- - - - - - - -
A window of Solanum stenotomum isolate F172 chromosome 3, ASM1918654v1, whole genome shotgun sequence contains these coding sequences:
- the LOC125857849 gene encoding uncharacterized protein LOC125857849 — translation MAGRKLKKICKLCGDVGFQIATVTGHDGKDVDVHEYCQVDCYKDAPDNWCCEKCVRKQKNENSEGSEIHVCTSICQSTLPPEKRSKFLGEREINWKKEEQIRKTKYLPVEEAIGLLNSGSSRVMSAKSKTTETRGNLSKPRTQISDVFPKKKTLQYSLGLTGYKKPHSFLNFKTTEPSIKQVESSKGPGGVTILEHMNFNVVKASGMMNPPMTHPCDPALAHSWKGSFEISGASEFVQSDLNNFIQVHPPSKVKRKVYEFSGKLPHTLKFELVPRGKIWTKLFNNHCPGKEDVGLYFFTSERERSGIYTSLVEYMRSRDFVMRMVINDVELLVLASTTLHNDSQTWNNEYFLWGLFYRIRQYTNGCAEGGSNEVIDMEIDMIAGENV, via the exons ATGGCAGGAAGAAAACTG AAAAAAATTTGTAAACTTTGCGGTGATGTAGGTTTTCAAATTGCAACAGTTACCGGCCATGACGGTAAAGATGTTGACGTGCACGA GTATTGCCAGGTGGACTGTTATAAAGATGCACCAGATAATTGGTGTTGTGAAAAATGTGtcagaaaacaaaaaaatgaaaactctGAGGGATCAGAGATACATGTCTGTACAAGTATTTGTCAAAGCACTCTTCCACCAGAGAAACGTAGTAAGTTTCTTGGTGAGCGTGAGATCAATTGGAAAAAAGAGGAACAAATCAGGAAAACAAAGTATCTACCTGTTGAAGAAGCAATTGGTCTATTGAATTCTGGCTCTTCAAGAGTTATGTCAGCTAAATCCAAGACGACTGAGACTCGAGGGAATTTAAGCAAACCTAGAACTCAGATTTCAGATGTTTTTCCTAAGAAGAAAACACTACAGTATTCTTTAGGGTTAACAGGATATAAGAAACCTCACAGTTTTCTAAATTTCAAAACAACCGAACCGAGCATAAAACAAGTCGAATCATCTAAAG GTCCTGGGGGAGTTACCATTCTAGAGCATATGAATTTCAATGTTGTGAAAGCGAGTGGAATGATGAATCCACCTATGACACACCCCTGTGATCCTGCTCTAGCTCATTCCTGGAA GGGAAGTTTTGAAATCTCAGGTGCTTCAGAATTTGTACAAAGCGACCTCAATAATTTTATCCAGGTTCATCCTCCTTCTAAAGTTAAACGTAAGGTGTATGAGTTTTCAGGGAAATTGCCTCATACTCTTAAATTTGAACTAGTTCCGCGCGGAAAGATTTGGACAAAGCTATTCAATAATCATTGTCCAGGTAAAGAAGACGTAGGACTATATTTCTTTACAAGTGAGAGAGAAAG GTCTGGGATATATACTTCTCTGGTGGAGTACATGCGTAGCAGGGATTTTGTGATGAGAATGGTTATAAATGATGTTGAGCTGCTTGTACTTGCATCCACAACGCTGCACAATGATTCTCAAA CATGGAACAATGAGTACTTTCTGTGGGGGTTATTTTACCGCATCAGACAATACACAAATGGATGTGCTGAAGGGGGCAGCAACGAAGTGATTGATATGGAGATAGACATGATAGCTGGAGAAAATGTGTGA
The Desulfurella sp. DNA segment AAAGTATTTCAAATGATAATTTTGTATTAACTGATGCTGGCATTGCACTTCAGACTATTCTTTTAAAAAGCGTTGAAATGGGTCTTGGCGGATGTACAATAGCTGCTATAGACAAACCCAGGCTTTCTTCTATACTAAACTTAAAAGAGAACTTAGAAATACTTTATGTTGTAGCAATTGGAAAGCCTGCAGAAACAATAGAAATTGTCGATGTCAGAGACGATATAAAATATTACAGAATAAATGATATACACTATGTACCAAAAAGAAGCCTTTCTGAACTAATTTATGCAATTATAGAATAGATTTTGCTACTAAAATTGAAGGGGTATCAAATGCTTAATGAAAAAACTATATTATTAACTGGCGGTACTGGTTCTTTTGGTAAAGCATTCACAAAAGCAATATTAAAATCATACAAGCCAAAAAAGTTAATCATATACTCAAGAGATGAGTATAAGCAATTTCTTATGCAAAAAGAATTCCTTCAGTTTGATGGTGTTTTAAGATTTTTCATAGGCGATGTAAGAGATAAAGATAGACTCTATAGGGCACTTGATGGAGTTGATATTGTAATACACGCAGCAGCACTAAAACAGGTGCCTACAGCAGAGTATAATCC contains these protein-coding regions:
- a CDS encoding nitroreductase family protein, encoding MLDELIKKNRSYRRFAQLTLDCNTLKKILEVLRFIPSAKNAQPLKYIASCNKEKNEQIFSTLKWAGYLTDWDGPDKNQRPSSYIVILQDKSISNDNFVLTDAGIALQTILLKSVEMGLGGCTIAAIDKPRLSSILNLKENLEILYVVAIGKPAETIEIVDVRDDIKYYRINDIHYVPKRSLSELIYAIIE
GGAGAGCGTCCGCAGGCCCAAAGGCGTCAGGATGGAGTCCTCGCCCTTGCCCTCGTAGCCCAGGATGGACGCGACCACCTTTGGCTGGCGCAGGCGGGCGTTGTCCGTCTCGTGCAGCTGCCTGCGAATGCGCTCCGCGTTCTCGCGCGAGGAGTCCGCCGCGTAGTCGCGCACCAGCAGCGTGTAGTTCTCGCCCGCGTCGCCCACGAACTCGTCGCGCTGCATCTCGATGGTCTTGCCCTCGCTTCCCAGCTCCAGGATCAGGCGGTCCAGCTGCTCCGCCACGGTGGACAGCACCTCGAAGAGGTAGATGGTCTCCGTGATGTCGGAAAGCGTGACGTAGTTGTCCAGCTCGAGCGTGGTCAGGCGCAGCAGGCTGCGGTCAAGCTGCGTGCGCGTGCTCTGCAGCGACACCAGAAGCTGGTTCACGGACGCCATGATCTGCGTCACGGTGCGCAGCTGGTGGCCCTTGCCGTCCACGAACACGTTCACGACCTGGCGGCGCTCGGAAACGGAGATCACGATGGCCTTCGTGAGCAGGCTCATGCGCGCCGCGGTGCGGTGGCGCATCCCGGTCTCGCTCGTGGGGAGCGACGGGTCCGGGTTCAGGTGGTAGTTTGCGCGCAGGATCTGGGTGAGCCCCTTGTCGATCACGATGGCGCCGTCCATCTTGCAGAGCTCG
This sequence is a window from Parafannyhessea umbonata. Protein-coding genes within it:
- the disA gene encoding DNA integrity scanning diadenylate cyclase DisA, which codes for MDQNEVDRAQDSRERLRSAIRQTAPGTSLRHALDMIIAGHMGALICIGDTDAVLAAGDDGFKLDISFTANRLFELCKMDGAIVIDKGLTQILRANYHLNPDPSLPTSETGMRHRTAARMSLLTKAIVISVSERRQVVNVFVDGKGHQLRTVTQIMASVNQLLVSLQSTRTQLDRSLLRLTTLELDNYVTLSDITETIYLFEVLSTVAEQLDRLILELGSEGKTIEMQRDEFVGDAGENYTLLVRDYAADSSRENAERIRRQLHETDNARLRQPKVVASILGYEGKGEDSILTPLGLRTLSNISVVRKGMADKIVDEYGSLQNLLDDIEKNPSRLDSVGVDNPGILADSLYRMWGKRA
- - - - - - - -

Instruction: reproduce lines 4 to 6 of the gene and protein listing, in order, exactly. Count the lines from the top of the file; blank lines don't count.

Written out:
- a CDS encoding nitroreductase family protein, encoding MLDELIKKNRSYRRFAQLTLDCNTLKKILEVLRFIPSAKNAQPLKYIASCNKEKNEQIFSTLKWAGYLTDWDGPDKNQRPSSYIVILQDKSISNDNFVLTDAGIALQTILLKSVEMGLGGCTIAAIDKPRLSSILNLKENLEILYVVAIGKPAETIEIVDVRDDIKYYRINDIHYVPKRSLSELIYAIIE
GGAGAGCGTCCGCAGGCCCAAAGGCGTCAGGATGGAGTCCTCGCCCTTGCCCTCGTAGCCCAGGATGGACGCGACCACCTTTGGCTGGCGCAGGCGGGCGTTGTCCGTCTCGTGCAGCTGCCTGCGAATGCGCTCCGCGTTCTCGCGCGAGGAGTCCGCCGCGTAGTCGCGCACCAGCAGCGTGTAGTTCTCGCCCGCGTCGCCCACGAACTCGTCGCGCTGCATCTCGATGGTCTTGCCCTCGCTTCCCAGCTCCAGGATCAGGCGGTCCAGCTGCTCCGCCACGGTGGACAGCACCTCGAAGAGGTAGATGGTCTCCGTGATGTCGGAAAGCGTGACGTAGTTGTCCAGCTCGAGCGTGGTCAGGCGCAGCAGGCTGCGGTCAAGCTGCGTGCGCGTGCTCTGCAGCGACACCAGAAGCTGGTTCACGGACGCCATGATCTGCGTCACGGTGCGCAGCTGGTGGCCCTTGCCGTCCACGAACACGTTCACGACCTGGCGGCGCTCGGAAACGGAGATCACGATGGCCTTCGTGAGCAGGCTCATGCGCGCCGCGGTGCGGTGGCGCATCCCGGTCTCGCTCGTGGGGAGCGACGGGTCCGGGTTCAGGTGGTAGTTTGCGCGCAGGATCTGGGTGAGCCCCTTGTCGATCACGATGGCGCCGTCCATCTTGCAGAGCTCG
This sequence is a window from Parafannyhessea umbonata. Protein-coding genes within it: